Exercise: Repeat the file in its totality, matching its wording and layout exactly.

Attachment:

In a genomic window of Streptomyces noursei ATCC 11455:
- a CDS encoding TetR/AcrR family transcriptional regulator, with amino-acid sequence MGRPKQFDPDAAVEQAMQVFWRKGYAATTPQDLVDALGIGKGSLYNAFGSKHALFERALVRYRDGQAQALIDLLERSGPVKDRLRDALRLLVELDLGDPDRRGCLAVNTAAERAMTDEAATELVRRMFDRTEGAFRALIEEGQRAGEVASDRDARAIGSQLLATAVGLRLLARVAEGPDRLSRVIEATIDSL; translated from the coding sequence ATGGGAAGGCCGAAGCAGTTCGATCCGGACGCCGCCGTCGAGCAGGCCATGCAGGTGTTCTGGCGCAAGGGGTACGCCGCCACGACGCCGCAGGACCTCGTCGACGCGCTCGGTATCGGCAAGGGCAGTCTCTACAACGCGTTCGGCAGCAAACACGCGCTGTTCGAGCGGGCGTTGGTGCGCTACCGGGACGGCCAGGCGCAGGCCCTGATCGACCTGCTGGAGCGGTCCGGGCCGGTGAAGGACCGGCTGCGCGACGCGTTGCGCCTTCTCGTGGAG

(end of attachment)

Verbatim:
In a genomic window of Streptomyces noursei ATCC 11455:
- a CDS encoding TetR/AcrR family transcriptional regulator, with amino-acid sequence MGRPKQFDPDAAVEQAMQVFWRKGYAATTPQDLVDALGIGKGSLYNAFGSKHALFERALVRYRDGQAQALIDLLERSGPVKDRLRDALRLLVELDLGDPDRRGCLAVNTAAERAMTDEAATELVRRMFDRTEGAFRALIEEGQRAGEVASDRDARAIGSQLLATAVGLRLLARVAEGPDRLSRVIEATIDSL; translated from the coding sequence ATGGGAAGGCCGAAGCAGTTCGATCCGGACGCCGCCGTCGAGCAGGCCATGCAGGTGTTCTGGCGCAAGGGGTACGCCGCCACGACGCCGCAGGACCTCGTCGACGCGCTCGGTATCGGCAAGGGCAGTCTCTACAACGCGTTCGGCAGCAAACACGCGCTGTTCGAGCGGGCGTTGGTGCGCTACCGGGACGGCCAGGCGCAGGCCCTGATCGACCTGCTGGAGCGGTCCGGGCCGGTGAAGGACCGGCTGCGCGACGCGTTGCGCCTTCTCGTGGAG